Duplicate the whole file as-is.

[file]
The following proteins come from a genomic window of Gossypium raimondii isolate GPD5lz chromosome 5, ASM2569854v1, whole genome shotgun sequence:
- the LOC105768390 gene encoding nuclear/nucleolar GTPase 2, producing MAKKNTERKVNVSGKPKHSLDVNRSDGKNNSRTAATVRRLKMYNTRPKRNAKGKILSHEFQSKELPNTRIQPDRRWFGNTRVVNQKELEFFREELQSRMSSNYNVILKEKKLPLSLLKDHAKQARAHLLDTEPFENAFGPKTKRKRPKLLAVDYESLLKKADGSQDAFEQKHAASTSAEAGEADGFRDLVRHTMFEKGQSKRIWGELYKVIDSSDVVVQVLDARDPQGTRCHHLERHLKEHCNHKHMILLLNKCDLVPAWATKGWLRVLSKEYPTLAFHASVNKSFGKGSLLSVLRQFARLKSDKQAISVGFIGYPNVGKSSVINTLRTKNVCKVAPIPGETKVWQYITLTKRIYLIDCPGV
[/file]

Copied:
The following proteins come from a genomic window of Gossypium raimondii isolate GPD5lz chromosome 5, ASM2569854v1, whole genome shotgun sequence:
- the LOC105768390 gene encoding nuclear/nucleolar GTPase 2, producing MAKKNTERKVNVSGKPKHSLDVNRSDGKNNSRTAATVRRLKMYNTRPKRNAKGKILSHEFQSKELPNTRIQPDRRWFGNTRVVNQKELEFFREELQSRMSSNYNVILKEKKLPLSLLKDHAKQARAHLLDTEPFENAFGPKTKRKRPKLLAVDYESLLKKADGSQDAFEQKHAASTSAEAGEADGFRDLVRHTMFEKGQSKRIWGELYKVIDSSDVVVQVLDARDPQGTRCHHLERHLKEHCNHKHMILLLNKCDLVPAWATKGWLRVLSKEYPTLAFHASVNKSFGKGSLLSVLRQFARLKSDKQAISVGFIGYPNVGKSSVINTLRTKNVCKVAPIPGETKVWQYITLTKRIYLIDCPGV